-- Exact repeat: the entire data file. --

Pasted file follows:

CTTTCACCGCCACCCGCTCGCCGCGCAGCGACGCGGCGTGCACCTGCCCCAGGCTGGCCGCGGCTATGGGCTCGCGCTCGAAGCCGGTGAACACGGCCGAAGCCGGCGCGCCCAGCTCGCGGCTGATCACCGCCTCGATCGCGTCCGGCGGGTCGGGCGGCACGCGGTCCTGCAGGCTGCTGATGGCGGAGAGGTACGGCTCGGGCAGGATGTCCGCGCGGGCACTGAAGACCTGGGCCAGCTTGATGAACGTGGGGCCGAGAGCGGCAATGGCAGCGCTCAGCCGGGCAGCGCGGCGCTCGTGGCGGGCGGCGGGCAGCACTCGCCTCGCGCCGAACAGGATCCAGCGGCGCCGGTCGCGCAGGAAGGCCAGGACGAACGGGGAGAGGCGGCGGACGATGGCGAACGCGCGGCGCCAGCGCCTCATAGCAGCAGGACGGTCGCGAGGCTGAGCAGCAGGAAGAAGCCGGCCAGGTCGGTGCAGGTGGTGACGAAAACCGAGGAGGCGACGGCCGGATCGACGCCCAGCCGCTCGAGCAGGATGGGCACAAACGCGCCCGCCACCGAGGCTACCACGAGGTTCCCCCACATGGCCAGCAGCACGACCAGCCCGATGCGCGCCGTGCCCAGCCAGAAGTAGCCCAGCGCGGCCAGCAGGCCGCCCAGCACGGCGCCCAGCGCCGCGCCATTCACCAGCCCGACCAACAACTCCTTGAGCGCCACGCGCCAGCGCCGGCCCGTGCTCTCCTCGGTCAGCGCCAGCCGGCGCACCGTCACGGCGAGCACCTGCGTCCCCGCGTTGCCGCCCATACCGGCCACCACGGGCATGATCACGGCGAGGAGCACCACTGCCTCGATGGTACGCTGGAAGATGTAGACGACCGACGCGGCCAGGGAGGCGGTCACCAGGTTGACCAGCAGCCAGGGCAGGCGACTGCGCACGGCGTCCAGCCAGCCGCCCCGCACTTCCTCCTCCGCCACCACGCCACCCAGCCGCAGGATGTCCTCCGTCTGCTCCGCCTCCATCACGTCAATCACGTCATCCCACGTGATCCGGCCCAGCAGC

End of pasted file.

CTTTCACCGCCACCCGCTCGCCGCGCAGCGACGCGGCGTGCACCTGCCCCAGGCTGGCCGCGGCTATGGGCTCGCGCTCGAAGCCGGTGAACACGGCCGAAGCCGGCGCGCCCAGCTCGCGGCTGATCACCGCCTCGATCGCGTCCGGCGGGTCGGGCGGCACGCGGTCCTGCAGGCTGCTGATGGCGGAGAGGTACGGCTCGGGCAGGATGTCCGCGCGGGCACTGAAGACCTGGGCCAGCTTGATGAACGTGGGGCCGAGAGCGGCAATGGCAGCGCTCAGCCGGGCAGCGCGGCGCTCGTGGCGGGCGGCGGGCAGCACTCGCCTCGCGCCGAACAGGATCCAGCGGCGCCGGTCGCGCAGGAAGGCCAGGACGAACGGGGAGAGGCGGCGGACGATGGCGAACGCGCGGCGCCAGCGCCTCATAGCAGCAGGACGGTCGCGAGGCTGAGCAGCAGGAAGAAGCCGGCCAGGTCGGTGCAGGTGGTGACGAAAACCGAGGAGGCGACGGCCGGATCGACGCCCAGCCGCTCGAGCAGGATGGGCACAAACGCGCCCGCCACCGAGGCTACCACGAGGTTCCCCCACATGGCCAGCAGCACGACCAGCCCGATGCGCGCCGTGCCCAGCCAGAAGTAGCCCAGCGCGGCCAGCAGGCCGCCCAGCACGGCGCCCAGCGCCGCGCCATTCACCAGCCCGACCAACAACTCCTTGAGCGCCACGCGCCAGCGCCGGCCCGTGCTCTCCTCGGTCAGCGCCAGCCGGCGCACCGTCACGGCGAGCACCTGCGTCCCCGCGTTGCCGCCCATACCGGCCACCACGGGCATGATCACGGCGAGGAGCACCACTGCCTCGATGGTACGCTGGAAGATGTAGACGACCGACGCGGCCAGGGAGGCGGTCACCAGGTTGACCAGCAGCCAGGGCAGGCGACTGCGCACGGCGTCCAGCCAGCCGCCCCGCACTTCCTCCTCCGCCACCACGCCACCCAGCCGCAGGATGTCCTCCGTCTGCTCCGCCTCCATCACGTCAATCACGTCATCCCACGTGATCCGGCCCAGCAGC